I should have known Saturday wasn't going to turn out quite as expected when I stopped at Burger King in Rush City for a quick breakfast on my way down to the Swede Hollow Plein Air Art Fest. I ordered two $1 items and the bill was only $1.70. When I asked the 16 yr old clerk why it was so low, she perkily replied that she gave me the SENIOR DISCOUNT. I know she thought she was doing me a favor so I thanked her, but it was a little disconcerting to be told in not so many words that I look like a senior citizen. It's not that I think I look especially YOUNG, but I didn't think I looked that OLD either (she wouldn't tell me what age a person has to be to qualify for the Sr. discount - okay I'll admit that I do qualify for the discount here in Mora where it's 55). Oh well, time to get used to looking like a granny! For the record, when I cashiered in the deli, I never gave anyone a senior discount unless they asked for it. I don't care how old they looked.
Okay, so I saved 30 cents or whatever and I'm driving down 35 to St. Paul, it's an hour and a half drive and the forecast was for very hot sunny weather. I noticed the overnight fog didn't seem to be burning off very quickly. Oh well, cloudy is better than sunny if it's going to be hot out.
I brought the EZ Up tent along for shade. The EZ Up is quite heavy and the artists were not allowed to drive into the park to unload. The path to the park included a very steep hill with a tunnel. I had not planned on bringing the tent because of having to haul all my stuff down that steep hill in the morning - not to mention having to PULL it all back up at the end of the day. But if it was going to be that hot and sunny, and my spot was in full sun, I figured I'd need the tent for shade.
I got to the festival at 8:15 and with the help of the fabulous volunteers on hand, I had all my stuff down to my site in only two trips! They even helped me set up the tent. That was so great! I got things unpacked and noticed the sky was even darker now. Oh great, regular readers of this blog know that my EZ Up tent leaks like a sieve, it's totally worthless in anything but a very light drizzle of short duration. It seems like whenever I do a show it rains. All week long I had watched the weather and Saturday always was forecast for sun, so I was confident the tent was just for shade this time.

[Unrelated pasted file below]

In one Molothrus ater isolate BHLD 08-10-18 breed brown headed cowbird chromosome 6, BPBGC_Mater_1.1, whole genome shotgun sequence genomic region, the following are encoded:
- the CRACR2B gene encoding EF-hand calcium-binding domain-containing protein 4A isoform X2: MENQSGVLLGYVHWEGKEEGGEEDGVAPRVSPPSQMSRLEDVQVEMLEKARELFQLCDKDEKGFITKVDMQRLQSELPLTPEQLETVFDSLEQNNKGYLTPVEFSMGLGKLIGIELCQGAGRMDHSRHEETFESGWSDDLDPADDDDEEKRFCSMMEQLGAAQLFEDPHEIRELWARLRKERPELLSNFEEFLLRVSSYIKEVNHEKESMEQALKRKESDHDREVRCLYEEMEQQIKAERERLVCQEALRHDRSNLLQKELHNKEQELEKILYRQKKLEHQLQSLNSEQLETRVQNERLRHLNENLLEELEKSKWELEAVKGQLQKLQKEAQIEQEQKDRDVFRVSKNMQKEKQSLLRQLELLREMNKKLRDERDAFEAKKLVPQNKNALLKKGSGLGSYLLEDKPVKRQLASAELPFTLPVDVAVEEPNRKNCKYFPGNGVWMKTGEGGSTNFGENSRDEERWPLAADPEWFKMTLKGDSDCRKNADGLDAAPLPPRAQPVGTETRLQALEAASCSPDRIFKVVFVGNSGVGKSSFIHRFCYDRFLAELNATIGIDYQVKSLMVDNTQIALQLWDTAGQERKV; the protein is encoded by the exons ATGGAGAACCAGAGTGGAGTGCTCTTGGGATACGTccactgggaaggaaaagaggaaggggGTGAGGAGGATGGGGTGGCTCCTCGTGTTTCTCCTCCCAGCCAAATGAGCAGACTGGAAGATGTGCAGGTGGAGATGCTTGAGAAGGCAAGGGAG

As I set up, a few artists stopped in to see the felt pieces and I found the perfect home for that gray felted fedora I made last year. Lisa Mathieson, a wonderful glass artist whom I first met while picking out my spot the week before, traded me a stunning necklace and pair of earrings for it. Woo-hoo!
I started spinning and sold a soap and lip balm and a couple skeins of handspun Shetland yarn before the rain started in earnest. Then the lightning and thunder kicked in and I knew it was all over for me -- at only 11 a.m. So I, along with several others, started packing up my things before they got too wet. Unfortunately, the helpers from the morning were not scheduled to come back until 4 p.m. so I had to make about 6 or 7 trips UP that hill dragging my stuff and did I mention that tent is heavy? So is soap. I took my time between trips and eventually the rain stopped the sun came out. It is a beautiful park, the artists were all very friendly and supportive. I hung around talking to them and had a great time!
But now my mission is to get a new waterproof tent. It would be nice if it was light weight yet sturdy and I want something easy to put up by myself. Anyone have suggestions for a good quality tent?
I have to say I love my drying rack and got lots of comments on it. Not only can I use it for display in my booth, it comes in handy for drying my felt pieces, bubble wrap and towels when I make the felt. Plus, I can hang framed pieces on the ends!
Here are the things that got wet drying at home on Sunday. The felt painting didn't get wet, I just put that on there to show how I can hang 2-D work on the ends. I love that!